Avant battles through more water problems

Robert Smith
Pawhuska Journal-Capital

Avant last week experienced its second major water supply outage since Feb. 16, and Mayor Shearl Brinson said Saturday that he hoped service could be restored within another 24 to 48 hours.

Brinson said the initial water service outage, which began Feb. 16 and lasted a week, was the result of a broken water line at Avant Lake. Following repair work, the town built up its water supply to about 75 percent of capacity before pressurizing the system again and beginning to deliver service.

The mayor said that Avant began to use too much water too quickly following the Feb. 23 service restoration. He cited leaks at some residences as an element of the problem, and the municipal fire department’s use of water for fire suppression activities. Additionally, a pump likely overheated, shut down and turned itself to alarm mode, Brinson said.

“We usually use 32 thousand gallons in 24 hours and from 2 p.m. yesterday to this morning we have used 52 thousand gallons,” Brinson said in a post to the town’s official Facebook page at 10:24 a.m. Feb. 24.

By the morning of Feb. 26, Avant residents once again had no running water. Brinson said Saturday that remedial actions had been taken and water capacity was being built up again, this time with a goal of 100 percent capacity before pressurizing the system and restoring service. He said that he anticipated reaching 100 percent of water supply capacity sometime Sunday, Feb. 28.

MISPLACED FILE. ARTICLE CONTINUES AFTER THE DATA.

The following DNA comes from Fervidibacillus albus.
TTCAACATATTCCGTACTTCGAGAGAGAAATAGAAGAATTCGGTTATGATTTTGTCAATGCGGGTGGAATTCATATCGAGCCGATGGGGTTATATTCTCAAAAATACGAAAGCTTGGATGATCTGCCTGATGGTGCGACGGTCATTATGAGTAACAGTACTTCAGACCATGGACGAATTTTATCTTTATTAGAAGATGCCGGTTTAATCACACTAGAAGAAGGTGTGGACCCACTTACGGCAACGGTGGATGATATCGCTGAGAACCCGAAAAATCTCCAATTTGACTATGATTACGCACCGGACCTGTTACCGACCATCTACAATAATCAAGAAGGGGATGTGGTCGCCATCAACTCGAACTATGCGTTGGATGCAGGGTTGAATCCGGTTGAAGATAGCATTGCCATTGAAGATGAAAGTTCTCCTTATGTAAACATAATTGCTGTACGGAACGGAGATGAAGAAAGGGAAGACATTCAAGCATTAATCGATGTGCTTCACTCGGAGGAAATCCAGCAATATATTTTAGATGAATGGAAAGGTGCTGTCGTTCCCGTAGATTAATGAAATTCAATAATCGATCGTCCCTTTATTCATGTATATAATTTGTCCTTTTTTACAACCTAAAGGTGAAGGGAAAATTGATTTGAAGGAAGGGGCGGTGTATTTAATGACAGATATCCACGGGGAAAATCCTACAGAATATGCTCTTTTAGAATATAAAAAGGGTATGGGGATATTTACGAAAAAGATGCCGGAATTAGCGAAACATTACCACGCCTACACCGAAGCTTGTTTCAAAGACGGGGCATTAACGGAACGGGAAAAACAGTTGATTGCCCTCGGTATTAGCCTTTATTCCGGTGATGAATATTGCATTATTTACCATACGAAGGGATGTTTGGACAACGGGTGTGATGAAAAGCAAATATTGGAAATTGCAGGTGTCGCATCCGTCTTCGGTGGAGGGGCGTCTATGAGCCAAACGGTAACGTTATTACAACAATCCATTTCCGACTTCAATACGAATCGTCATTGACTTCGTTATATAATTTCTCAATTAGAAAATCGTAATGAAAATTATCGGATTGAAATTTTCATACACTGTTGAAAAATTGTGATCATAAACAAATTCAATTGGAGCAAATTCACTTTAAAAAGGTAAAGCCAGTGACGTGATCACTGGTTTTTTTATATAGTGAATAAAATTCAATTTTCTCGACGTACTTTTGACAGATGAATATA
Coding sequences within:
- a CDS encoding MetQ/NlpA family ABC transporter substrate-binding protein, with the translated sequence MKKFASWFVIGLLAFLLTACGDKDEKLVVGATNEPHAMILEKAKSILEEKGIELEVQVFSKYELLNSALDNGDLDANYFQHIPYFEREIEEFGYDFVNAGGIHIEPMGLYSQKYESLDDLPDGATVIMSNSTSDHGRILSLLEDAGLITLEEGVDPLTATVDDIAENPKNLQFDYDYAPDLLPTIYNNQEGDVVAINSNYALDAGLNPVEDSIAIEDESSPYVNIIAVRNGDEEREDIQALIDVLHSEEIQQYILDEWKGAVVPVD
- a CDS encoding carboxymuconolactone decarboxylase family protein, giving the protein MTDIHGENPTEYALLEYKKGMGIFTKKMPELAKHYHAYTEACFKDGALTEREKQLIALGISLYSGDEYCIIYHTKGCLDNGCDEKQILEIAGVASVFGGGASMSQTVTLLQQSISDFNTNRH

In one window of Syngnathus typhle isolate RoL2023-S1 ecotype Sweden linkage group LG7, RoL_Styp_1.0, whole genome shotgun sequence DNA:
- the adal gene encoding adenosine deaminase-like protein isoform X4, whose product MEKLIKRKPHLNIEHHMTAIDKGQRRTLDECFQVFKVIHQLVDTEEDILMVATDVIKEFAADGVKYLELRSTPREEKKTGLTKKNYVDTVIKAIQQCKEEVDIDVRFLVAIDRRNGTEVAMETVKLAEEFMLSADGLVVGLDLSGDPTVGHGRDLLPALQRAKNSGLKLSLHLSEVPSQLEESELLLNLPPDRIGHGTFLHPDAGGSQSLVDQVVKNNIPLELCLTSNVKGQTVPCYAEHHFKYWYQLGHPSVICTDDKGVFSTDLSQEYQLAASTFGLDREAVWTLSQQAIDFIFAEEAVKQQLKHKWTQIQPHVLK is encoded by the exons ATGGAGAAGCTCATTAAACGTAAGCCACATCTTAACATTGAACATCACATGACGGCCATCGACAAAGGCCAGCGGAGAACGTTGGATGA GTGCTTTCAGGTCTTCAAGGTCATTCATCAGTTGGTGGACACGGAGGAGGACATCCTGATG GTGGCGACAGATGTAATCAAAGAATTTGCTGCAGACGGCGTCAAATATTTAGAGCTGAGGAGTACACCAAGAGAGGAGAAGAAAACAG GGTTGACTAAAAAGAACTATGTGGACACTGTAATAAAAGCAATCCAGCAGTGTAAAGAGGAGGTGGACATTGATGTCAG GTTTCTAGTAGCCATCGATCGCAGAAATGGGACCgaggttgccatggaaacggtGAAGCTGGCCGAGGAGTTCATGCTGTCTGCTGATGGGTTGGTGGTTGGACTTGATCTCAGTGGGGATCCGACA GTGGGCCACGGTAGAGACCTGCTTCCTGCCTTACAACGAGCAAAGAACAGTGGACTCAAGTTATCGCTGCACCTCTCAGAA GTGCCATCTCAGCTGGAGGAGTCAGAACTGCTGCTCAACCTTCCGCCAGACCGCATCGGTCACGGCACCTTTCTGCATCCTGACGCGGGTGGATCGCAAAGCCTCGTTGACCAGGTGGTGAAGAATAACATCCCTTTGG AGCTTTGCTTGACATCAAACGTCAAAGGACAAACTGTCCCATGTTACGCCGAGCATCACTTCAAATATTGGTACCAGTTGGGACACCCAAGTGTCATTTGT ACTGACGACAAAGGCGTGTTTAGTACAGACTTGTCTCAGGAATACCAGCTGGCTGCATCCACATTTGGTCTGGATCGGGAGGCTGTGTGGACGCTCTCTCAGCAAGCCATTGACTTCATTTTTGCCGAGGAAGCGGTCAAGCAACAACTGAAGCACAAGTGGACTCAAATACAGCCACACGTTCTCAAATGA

Avant Public School offered classes virtually last week, with the ongoing situation regarding water service, and hoped to resume in-person activities this week. The school on Saturday posted information regarding Dr. Seuss activities it hoped to hold this week, but acknowledged the municipal water situation was not under its control.

Brinson also clarified for the Journal-Capital that while the water outage that began Feb. 16 complicated the challenges Avant faced during a severe spell of cold weather, the outage did not appear to have been directly a result of the temperature situation.

“It was just horrible, horrible timing,” he said.

Elsewhere in Osage County, progress continued to be made last week in rebounding from water supply problems experienced during the cold weather that began about Feb. 7 and continued through Feb. 19.

The Shidler community said in an online post Friday, Feb. 26, that the Oklahoma Rural Water Association had said things looked good in terms of filtration and treatment of water.